Feature Films for Families

From the Audiovisual Identity Database, the motion graphics museum

Revision as of 11:14, 26 May 2024 by Timpbskid23 (talk | contribs) (MINOR SPELLING MISTAKE)
(diff) ← Older revision | Latest revision (diff) | Newer revision → (diff)

Background

Feature Films for Families, or FFFF, is a privately-held entertainment company based in the United States, formed in 1988. It is a Mormon film company that distributes films it deems appropriate for children in their values. Since 2011, Feature Films for Families was renamed to "Stepping Stones Entertainment", though the Feature Films for Families brand continues to exist under the Stepping Stones label.

In 2018, the company was fined by the Federal Trade Commission (FTC) for $45.5 million (settled to $487,735 due to the company being unable to pay such a high fee). This is because it did more than 117 million illegal telemarketing calls to people in the Do Not Call Registry between 2007 and 2011, for the purposes of selling their DVDs and tickets to the 2009 theatrical release of The Velveteen Rabbit. They would often hide these calls under the guise of a charity called "Kids First" that was looking to make a list of good family movies, and claim that they would donate the proceeds of their DVDs to police and fire departments when they didn't. Since the lawsuit closed, FFFF has been much quieter, with most of its activity being its own online "streaming service" (actually a website with embedded and paywalled Vimeo uploads of their library).



1st Logo (1988-early 1990s)



Visuals: On a black background is the text

This Film Is Available
Only From
Feature Films For
Families
And Cannot Be Purchased
Or Rented From Anyone Else

This then slideshows into a second screen, which shows the company's name and it's phone number below that. After a little bit, the company's print logo from the time flies in from the bottom right as the text fades out. The print logo shows on a film reel an infographic-style father, child, and mother holding hands on the top, two large F's shaped like strips of film with the text "For Families" below that, and a film camera on a tripod on the bottom.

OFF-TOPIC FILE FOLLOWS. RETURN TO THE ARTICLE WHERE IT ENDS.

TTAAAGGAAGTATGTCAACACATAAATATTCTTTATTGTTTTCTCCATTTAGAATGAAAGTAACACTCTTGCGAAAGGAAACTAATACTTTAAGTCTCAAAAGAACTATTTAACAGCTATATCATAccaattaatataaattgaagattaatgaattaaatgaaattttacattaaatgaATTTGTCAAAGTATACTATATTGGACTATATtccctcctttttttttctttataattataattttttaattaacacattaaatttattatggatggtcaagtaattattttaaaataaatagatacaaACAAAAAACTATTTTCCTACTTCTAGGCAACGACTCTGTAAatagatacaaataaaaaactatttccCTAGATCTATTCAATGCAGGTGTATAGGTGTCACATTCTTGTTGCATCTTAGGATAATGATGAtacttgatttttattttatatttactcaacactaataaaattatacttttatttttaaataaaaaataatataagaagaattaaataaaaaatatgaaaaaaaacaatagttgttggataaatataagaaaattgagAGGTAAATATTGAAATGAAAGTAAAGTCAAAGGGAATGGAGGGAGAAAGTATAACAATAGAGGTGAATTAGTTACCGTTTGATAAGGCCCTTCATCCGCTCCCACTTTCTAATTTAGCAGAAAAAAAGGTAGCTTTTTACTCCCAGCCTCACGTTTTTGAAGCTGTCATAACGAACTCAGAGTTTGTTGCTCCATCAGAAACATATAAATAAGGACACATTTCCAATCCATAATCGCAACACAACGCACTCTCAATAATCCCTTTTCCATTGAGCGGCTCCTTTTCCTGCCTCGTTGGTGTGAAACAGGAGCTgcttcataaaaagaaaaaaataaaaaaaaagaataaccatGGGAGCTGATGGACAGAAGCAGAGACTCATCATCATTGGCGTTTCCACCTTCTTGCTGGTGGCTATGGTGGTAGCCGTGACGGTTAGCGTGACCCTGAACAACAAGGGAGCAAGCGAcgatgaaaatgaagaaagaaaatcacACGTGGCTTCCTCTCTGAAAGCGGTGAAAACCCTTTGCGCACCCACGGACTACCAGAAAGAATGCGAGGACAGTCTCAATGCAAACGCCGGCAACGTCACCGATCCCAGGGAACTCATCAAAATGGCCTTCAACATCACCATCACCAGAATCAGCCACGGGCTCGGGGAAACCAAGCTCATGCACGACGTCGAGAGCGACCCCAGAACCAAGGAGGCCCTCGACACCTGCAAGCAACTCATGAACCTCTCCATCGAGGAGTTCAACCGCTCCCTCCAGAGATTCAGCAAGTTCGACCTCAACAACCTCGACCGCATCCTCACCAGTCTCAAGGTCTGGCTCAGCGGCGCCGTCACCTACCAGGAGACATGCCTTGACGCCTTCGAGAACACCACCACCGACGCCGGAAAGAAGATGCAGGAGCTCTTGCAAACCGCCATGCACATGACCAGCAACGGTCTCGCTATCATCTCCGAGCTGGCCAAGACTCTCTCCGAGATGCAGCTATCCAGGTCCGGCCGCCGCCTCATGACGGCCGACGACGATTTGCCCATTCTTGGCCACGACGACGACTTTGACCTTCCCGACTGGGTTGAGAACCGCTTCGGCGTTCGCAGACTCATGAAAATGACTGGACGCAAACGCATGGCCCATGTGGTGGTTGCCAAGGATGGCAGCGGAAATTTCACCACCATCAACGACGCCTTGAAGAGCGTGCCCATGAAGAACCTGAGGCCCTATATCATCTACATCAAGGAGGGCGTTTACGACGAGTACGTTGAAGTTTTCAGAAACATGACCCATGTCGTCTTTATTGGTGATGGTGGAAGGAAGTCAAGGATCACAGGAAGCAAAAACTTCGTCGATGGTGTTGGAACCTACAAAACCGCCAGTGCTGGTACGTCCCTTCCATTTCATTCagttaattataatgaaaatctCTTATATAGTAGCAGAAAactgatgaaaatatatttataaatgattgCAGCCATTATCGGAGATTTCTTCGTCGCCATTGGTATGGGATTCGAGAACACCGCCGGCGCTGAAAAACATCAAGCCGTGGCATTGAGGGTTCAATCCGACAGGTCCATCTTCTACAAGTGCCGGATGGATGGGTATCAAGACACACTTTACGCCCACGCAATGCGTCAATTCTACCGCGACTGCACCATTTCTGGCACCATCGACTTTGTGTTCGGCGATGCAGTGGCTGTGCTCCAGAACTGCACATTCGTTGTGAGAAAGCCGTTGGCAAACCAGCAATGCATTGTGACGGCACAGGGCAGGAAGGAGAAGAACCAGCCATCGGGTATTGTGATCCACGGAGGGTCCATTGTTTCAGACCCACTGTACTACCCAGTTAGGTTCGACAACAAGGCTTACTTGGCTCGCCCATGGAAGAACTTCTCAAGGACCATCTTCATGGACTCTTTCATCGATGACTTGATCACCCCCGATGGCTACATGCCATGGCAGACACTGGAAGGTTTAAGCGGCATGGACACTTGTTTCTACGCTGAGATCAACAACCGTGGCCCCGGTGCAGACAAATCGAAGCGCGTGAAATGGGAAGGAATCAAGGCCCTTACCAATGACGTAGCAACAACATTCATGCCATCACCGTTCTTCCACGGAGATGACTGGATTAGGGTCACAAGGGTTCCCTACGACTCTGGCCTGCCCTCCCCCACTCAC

Variants:

  • A version exists that omits the first screen and the text and print logo are in turquoise.
  • On some tapes, the logo is on a gradient background (blue-white or green-black depending on the release), and the text and print logo have a drop shadow. This also omits the first screen.
  • After the 3rd logo was introduced, only the second screen is shown without the print logo flying in, and instead fades out.

Technique: Computer animation.

Audio: None, but on releases licensed from Just for Kids Home Entertainment, the music from the 1991 logo is used, plastering the logo itself on those tapes.

Availability: This mainly appears on releases of films they licensed from other home video companies. The blue-white gradient variant is seen on an early 90s print of The Little Fox, while the green-black variant is seen on a 1991 print of the 1984 Vestron Video release of The Lion, The Witch, and The Wardrobe. The turquoise variant can be seen on an early 90s print of Scamper The Penguin (with the Just for Kids Home Entertainment music at the beginning of the tape, and silent at the end) The version that only just shows the second screen is the most common variant.

2nd Logo (c. 1990-1999)


Visuals: On a black background are the two stylized "F"s from the previous logo, with "A Feature Films For Families Presentation" below.

Variant: At the beginning of the 1999 VHS release of How I Saved the President, "A" and "Presentation" are removed. After a few seconds, it cross-fades to "In Association with CINAR".

Technique: A still, computerized graphic.

Audio: None.

Availability: Seen at the beginning of a VHS release of Seasons of the Heart, the 1997 VHS release of No More Baths, and the start of the 1999 VHS release of How I Saved the President.

3rd Logo (1992-2006)


Visuals: There are some blue houses at night under a starry sky. The center house then brightens to turn white with yellow windows, followed by several more next to it. The camera pans upward and across the houses to a dark grid field surrounded by hills, where several lit up homes form the two "F"s from the previous logos and "eature ilms for families" to the right. The 3D text